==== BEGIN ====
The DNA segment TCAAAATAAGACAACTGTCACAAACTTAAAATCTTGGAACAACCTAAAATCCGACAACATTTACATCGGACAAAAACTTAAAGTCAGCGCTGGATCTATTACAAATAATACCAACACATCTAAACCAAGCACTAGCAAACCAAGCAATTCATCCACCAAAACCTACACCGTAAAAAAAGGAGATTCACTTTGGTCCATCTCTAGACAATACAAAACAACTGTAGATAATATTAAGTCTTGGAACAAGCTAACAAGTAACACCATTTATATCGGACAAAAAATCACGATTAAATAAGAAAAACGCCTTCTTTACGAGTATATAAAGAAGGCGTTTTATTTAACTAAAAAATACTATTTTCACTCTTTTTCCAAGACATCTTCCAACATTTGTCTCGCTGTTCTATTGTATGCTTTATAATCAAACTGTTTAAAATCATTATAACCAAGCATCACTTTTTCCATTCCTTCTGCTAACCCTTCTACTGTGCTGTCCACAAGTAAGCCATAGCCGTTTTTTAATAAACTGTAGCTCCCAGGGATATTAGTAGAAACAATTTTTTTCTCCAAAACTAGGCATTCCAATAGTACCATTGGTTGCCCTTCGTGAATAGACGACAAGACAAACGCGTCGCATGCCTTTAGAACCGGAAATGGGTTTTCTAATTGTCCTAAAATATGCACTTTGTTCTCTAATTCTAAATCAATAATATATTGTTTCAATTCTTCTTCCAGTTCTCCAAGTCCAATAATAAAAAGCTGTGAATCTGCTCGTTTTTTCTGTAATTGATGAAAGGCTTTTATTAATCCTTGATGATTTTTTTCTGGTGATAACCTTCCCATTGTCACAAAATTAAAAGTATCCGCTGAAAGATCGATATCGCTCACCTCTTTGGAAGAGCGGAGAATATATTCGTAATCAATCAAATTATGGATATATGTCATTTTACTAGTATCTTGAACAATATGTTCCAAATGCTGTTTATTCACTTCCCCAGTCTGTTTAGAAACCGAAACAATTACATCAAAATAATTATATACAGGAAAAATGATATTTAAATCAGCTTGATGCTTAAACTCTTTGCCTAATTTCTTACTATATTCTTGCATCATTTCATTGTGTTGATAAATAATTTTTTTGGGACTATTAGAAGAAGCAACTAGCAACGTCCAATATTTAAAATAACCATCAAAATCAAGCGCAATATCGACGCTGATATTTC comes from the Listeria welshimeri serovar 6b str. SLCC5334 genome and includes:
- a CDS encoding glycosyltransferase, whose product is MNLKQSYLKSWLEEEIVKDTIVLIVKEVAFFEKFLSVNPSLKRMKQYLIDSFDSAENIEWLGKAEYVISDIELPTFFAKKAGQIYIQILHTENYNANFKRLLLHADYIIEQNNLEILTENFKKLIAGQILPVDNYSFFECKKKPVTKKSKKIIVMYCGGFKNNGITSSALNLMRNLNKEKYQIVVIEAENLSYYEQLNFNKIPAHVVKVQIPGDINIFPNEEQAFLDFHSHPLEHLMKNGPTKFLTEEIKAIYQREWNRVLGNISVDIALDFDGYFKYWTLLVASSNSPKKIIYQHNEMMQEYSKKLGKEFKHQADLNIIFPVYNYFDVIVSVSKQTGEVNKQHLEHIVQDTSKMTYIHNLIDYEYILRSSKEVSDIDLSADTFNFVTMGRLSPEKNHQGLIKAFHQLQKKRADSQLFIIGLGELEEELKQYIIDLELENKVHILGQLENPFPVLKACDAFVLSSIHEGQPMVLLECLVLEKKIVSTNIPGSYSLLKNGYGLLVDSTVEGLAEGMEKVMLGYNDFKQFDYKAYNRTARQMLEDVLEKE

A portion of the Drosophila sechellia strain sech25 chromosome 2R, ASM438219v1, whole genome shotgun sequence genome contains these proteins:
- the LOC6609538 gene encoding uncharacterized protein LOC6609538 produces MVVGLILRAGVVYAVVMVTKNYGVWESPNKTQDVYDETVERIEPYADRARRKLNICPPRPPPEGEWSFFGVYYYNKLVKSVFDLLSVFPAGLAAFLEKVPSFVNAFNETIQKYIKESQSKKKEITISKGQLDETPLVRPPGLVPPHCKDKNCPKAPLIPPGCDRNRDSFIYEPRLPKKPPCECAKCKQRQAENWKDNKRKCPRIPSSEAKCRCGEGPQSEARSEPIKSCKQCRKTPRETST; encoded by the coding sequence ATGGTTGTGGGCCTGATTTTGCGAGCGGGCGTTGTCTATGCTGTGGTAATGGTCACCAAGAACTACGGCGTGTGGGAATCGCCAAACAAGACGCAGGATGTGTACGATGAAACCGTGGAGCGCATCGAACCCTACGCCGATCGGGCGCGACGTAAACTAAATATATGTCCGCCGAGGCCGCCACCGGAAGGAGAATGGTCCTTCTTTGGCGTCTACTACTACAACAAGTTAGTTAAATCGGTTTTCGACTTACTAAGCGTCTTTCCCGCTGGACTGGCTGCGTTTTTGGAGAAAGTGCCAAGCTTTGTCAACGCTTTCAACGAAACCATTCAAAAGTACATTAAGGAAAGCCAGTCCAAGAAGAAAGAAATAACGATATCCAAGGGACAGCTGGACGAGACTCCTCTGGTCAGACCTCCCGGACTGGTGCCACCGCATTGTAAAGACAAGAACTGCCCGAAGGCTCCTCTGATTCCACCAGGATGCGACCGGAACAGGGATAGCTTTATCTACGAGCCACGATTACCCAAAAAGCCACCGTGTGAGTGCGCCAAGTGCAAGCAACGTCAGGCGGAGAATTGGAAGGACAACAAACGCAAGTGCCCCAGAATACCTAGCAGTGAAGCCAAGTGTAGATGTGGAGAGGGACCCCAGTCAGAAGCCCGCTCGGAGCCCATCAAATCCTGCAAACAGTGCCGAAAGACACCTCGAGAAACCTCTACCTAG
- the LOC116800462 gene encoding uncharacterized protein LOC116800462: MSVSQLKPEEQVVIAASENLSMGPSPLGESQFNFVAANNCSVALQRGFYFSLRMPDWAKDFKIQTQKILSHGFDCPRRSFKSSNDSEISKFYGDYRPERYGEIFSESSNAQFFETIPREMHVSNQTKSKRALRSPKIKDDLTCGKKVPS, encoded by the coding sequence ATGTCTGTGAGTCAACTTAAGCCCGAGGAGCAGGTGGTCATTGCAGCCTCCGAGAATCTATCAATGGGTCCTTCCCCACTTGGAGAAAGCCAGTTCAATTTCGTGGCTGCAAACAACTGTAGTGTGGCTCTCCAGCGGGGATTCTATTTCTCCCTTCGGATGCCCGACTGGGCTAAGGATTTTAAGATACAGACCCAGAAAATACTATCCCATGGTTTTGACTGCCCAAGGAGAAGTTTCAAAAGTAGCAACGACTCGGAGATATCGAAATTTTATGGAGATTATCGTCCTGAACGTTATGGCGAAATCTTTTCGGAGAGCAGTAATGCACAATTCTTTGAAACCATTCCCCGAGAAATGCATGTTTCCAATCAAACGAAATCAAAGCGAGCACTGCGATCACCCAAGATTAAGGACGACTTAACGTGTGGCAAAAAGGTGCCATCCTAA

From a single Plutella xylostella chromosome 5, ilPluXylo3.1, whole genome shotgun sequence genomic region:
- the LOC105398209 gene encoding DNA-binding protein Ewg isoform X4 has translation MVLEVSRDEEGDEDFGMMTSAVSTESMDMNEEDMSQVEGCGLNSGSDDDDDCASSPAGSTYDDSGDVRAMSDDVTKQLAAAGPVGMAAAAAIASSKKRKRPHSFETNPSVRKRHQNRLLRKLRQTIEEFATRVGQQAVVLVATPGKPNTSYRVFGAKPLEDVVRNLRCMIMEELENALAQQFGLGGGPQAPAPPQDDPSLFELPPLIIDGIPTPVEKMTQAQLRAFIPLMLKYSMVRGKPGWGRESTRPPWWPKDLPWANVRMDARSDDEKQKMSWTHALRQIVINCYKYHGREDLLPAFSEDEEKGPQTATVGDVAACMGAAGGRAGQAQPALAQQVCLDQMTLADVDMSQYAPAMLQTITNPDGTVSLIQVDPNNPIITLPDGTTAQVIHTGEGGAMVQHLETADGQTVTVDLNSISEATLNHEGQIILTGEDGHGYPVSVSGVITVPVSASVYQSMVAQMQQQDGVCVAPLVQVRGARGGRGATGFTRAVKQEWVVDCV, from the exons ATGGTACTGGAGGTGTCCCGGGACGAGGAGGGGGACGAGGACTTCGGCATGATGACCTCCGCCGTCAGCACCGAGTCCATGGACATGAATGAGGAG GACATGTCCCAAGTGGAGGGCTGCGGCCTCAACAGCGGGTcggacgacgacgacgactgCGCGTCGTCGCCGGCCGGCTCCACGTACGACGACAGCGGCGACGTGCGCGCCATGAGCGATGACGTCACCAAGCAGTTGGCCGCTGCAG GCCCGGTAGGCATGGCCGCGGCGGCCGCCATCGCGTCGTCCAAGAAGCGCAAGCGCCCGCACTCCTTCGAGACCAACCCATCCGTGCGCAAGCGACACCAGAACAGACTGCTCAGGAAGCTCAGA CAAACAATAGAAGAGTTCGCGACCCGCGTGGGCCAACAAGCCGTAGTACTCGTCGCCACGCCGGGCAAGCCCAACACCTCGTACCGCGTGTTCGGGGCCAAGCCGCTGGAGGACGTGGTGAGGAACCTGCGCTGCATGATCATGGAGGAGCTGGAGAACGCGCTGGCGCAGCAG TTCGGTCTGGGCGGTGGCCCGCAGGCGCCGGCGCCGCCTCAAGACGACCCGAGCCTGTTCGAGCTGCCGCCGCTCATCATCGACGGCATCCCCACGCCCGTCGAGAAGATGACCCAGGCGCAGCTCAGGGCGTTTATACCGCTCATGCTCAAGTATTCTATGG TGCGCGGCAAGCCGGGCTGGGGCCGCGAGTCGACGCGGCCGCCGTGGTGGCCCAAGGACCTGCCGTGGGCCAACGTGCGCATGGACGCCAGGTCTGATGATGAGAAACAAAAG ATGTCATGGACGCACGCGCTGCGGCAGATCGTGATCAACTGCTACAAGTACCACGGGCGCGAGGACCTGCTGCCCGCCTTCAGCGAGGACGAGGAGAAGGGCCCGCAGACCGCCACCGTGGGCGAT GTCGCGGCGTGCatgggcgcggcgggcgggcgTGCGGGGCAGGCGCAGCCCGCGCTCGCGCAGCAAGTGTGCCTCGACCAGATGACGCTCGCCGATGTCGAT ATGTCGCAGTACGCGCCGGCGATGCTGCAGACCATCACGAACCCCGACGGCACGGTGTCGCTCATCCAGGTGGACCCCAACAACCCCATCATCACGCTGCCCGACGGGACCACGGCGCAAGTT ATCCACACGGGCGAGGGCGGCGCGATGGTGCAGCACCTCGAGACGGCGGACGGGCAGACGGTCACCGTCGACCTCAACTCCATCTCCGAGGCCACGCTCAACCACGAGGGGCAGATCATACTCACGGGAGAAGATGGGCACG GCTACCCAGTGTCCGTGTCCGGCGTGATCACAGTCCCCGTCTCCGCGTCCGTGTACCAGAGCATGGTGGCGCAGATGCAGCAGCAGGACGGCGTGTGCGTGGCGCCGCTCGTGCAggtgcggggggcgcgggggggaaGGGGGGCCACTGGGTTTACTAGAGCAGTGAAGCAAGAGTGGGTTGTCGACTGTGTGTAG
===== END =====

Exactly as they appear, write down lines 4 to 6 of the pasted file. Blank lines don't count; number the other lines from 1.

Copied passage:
- the LOC6609538 gene encoding uncharacterized protein LOC6609538 produces MVVGLILRAGVVYAVVMVTKNYGVWESPNKTQDVYDETVERIEPYADRARRKLNICPPRPPPEGEWSFFGVYYYNKLVKSVFDLLSVFPAGLAAFLEKVPSFVNAFNETIQKYIKESQSKKKEITISKGQLDETPLVRPPGLVPPHCKDKNCPKAPLIPPGCDRNRDSFIYEPRLPKKPPCECAKCKQRQAENWKDNKRKCPRIPSSEAKCRCGEGPQSEARSEPIKSCKQCRKTPRETST; encoded by the coding sequence ATGGTTGTGGGCCTGATTTTGCGAGCGGGCGTTGTCTATGCTGTGGTAATGGTCACCAAGAACTACGGCGTGTGGGAATCGCCAAACAAGACGCAGGATGTGTACGATGAAACCGTGGAGCGCATCGAACCCTACGCCGATCGGGCGCGACGTAAACTAAATATATGTCCGCCGAGGCCGCCACCGGAAGGAGAATGGTCCTTCTTTGGCGTCTACTACTACAACAAGTTAGTTAAATCGGTTTTCGACTTACTAAGCGTCTTTCCCGCTGGACTGGCTGCGTTTTTGGAGAAAGTGCCAAGCTTTGTCAACGCTTTCAACGAAACCATTCAAAAGTACATTAAGGAAAGCCAGTCCAAGAAGAAAGAAATAACGATATCCAAGGGACAGCTGGACGAGACTCCTCTGGTCAGACCTCCCGGACTGGTGCCACCGCATTGTAAAGACAAGAACTGCCCGAAGGCTCCTCTGATTCCACCAGGATGCGACCGGAACAGGGATAGCTTTATCTACGAGCCACGATTACCCAAAAAGCCACCGTGTGAGTGCGCCAAGTGCAAGCAACGTCAGGCGGAGAATTGGAAGGACAACAAACGCAAGTGCCCCAGAATACCTAGCAGTGAAGCCAAGTGTAGATGTGGAGAGGGACCCCAGTCAGAAGCCCGCTCGGAGCCCATCAAATCCTGCAAACAGTGCCGAAAGACACCTCGAGAAACCTCTACCTAG
- the LOC116800462 gene encoding uncharacterized protein LOC116800462: MSVSQLKPEEQVVIAASENLSMGPSPLGESQFNFVAANNCSVALQRGFYFSLRMPDWAKDFKIQTQKILSHGFDCPRRSFKSSNDSEISKFYGDYRPERYGEIFSESSNAQFFETIPREMHVSNQTKSKRALRSPKIKDDLTCGKKVPS, encoded by the coding sequence ATGTCTGTGAGTCAACTTAAGCCCGAGGAGCAGGTGGTCATTGCAGCCTCCGAGAATCTATCAATGGGTCCTTCCCCACTTGGAGAAAGCCAGTTCAATTTCGTGGCTGCAAACAACTGTAGTGTGGCTCTCCAGCGGGGATTCTATTTCTCCCTTCGGATGCCCGACTGGGCTAAGGATTTTAAGATACAGACCCAGAAAATACTATCCCATGGTTTTGACTGCCCAAGGAGAAGTTTCAAAAGTAGCAACGACTCGGAGATATCGAAATTTTATGGAGATTATCGTCCTGAACGTTATGGCGAAATCTTTTCGGAGAGCAGTAATGCACAATTCTTTGAAACCATTCCCCGAGAAATGCATGTTTCCAATCAAACGAAATCAAAGCGAGCACTGCGATCACCCAAGATTAAGGACGACTTAACGTGTGGCAAAAAGGTGCCATCCTAA

From a single Plutella xylostella chromosome 5, ilPluXylo3.1, whole genome shotgun sequence genomic region: